Lisa Nakamura, the talented chef de cuisine at The Herbfarm, is taking over Christina Orchid's eponymous restaurant on Orcas Island. The new name for Christina's will be Allium, and Nakamura is looking toward opening by Memorial Day.
After a quarter-century of restaurant cooking, Orchid thought she'd retired, two years ago, when she sold the place to Maureen Mullen, a Seattle chef who'd worked for Tom Douglas. But things didn't work out; Mullen closed the restaurant at the end of March and gave back the keys.
Nakamura heard through the grapevine that Christina's was available, took a trip to Orcas, and fell in love with the place. Her new husband, industrial engineer Andrew Shiosaki, will continue to work in Redmond but fully supports her decision. (Andrew's cousin, Gregg Shiosaki, is on the faculty at the Seattle Culinary Academy, but the two hadn't met until just before the wedding.) Nakamura has impeccable culinary credentials, including a stint at the French Laundry in the late 1990s. Seattle diners first met her when she created the menu at the short-lived Qube in Belltown, then at binVivant in Kirkland. She's been chef de cuisine at The Herbfarm for the past year.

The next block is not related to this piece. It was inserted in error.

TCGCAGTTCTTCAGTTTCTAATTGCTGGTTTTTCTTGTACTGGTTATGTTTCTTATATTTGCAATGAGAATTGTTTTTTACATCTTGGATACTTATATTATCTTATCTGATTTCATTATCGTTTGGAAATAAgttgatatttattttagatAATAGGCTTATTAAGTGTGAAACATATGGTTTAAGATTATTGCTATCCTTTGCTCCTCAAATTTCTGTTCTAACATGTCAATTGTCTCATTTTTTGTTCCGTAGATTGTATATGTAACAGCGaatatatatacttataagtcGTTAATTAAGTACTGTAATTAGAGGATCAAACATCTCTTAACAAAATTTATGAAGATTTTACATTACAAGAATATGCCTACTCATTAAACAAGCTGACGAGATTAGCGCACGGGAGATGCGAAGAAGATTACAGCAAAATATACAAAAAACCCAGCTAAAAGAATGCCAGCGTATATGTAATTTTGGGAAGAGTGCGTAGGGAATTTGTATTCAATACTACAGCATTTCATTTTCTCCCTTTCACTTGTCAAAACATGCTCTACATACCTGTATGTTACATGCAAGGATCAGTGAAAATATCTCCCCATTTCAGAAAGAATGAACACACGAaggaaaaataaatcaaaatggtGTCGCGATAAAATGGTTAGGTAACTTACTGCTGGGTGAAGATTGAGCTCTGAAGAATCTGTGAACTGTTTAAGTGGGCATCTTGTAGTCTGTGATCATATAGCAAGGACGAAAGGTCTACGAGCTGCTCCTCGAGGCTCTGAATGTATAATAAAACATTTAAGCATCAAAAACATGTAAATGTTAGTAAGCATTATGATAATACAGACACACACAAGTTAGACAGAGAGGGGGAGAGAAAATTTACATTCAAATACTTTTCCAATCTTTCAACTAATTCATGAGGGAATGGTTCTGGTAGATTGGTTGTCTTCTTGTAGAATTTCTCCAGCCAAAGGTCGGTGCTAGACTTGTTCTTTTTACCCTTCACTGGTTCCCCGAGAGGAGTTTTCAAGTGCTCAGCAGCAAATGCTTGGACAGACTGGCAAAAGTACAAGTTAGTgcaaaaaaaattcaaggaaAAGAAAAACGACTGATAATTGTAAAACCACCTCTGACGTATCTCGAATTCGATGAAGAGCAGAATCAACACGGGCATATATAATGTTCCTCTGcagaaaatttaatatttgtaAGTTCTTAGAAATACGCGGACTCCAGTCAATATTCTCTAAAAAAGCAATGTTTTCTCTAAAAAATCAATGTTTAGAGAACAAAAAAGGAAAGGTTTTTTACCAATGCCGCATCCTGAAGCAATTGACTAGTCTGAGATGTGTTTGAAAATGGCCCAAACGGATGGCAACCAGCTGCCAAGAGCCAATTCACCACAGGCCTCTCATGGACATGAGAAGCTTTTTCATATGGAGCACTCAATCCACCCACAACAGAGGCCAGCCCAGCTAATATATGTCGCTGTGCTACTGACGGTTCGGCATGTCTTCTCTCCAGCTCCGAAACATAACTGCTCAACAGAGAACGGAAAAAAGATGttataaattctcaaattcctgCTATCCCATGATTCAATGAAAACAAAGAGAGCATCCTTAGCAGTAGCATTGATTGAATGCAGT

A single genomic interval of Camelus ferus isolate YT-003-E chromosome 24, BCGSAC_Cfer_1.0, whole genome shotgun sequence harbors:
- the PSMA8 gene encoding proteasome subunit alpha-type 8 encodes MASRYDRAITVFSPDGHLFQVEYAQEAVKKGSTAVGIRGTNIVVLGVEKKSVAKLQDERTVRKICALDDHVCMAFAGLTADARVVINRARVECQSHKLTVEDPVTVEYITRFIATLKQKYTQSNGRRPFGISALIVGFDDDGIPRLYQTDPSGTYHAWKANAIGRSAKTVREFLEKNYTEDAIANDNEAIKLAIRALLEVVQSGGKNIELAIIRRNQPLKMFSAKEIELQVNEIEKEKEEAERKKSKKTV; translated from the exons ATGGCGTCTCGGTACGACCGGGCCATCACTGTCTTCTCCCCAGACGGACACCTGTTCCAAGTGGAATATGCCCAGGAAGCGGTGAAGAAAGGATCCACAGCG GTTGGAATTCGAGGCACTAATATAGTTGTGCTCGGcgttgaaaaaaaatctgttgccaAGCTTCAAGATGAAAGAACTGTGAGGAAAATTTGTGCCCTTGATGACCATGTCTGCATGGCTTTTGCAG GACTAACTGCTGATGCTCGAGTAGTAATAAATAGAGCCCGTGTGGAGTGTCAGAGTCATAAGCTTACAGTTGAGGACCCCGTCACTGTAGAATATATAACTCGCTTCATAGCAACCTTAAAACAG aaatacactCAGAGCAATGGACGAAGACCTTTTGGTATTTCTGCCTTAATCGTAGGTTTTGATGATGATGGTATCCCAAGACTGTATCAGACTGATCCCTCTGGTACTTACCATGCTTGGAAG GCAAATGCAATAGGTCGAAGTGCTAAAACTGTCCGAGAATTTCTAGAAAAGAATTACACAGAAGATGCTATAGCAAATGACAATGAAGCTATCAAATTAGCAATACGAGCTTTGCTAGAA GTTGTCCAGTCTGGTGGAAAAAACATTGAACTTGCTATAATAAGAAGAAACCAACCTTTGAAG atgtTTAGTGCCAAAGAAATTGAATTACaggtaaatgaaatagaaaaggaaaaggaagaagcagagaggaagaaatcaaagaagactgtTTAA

Allium will be a casual restaurant, without the trappings of fine dining. No tablecloths, for example. A small menu will showcase seasonal products from local farmers in the San Juans. Allium is, you might recall, the botanical name for onions. "The unsung heros of cooking," says Nakamura, whose degree is in botany. "It's my favorite vegetable."
"We found somebody wonderful," Orchid says of Nakamura. "Someone who understands how much work in involved in running a restaurant."